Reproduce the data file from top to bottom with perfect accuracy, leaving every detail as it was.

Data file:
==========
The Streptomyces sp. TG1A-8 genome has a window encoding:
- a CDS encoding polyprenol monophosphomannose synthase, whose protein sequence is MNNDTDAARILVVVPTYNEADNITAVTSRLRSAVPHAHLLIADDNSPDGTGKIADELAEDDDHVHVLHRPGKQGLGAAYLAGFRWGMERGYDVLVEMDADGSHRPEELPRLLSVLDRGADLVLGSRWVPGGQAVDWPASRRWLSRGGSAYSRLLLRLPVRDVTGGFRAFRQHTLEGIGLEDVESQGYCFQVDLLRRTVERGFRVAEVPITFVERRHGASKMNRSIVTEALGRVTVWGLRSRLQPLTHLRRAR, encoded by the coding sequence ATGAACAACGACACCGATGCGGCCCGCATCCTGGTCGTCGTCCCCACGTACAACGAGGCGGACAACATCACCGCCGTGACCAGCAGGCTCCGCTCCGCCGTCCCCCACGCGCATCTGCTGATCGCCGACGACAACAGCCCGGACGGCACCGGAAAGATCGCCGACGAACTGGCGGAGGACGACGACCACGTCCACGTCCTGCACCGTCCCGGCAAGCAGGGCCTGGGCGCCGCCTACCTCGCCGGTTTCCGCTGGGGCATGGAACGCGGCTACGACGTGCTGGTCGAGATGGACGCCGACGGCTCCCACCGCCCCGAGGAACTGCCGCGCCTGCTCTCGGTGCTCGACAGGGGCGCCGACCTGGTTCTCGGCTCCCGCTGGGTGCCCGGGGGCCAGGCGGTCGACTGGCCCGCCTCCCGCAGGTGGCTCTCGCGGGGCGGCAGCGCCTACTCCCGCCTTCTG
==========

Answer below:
The Streptomyces sp. TG1A-8 genome has a window encoding:
- a CDS encoding polyprenol monophosphomannose synthase, whose protein sequence is MNNDTDAARILVVVPTYNEADNITAVTSRLRSAVPHAHLLIADDNSPDGTGKIADELAEDDDHVHVLHRPGKQGLGAAYLAGFRWGMERGYDVLVEMDADGSHRPEELPRLLSVLDRGADLVLGSRWVPGGQAVDWPASRRWLSRGGSAYSRLLLRLPVRDVTGGFRAFRQHTLEGIGLEDVESQGYCFQVDLLRRTVERGFRVAEVPITFVERRHGASKMNRSIVTEALGRVTVWGLRSRLQPLTHLRRAR, encoded by the coding sequence ATGAACAACGACACCGATGCGGCCCGCATCCTGGTCGTCGTCCCCACGTACAACGAGGCGGACAACATCACCGCCGTGACCAGCAGGCTCCGCTCCGCCGTCCCCCACGCGCATCTGCTGATCGCCGACGACAACAGCCCGGACGGCACCGGAAAGATCGCCGACGAACTGGCGGAGGACGACGACCACGTCCACGTCCTGCACCGTCCCGGCAAGCAGGGCCTGGGCGCCGCCTACCTCGCCGGTTTCCGCTGGGGCATGGAACGCGGCTACGACGTGCTGGTCGAGATGGACGCCGACGGCTCCCACCGCCCCGAGGAACTGCCGCGCCTGCTCTCGGTGCTCGACAGGGGCGCCGACCTGGTTCTCGGCTCCCGCTGGGTGCCCGGGGGCCAGGCGGTCGACTGGCCCGCCTCCCGCAGGTGGCTCTCGCGGGGCGGCAGCGCCTACTCCCGCCTTCTG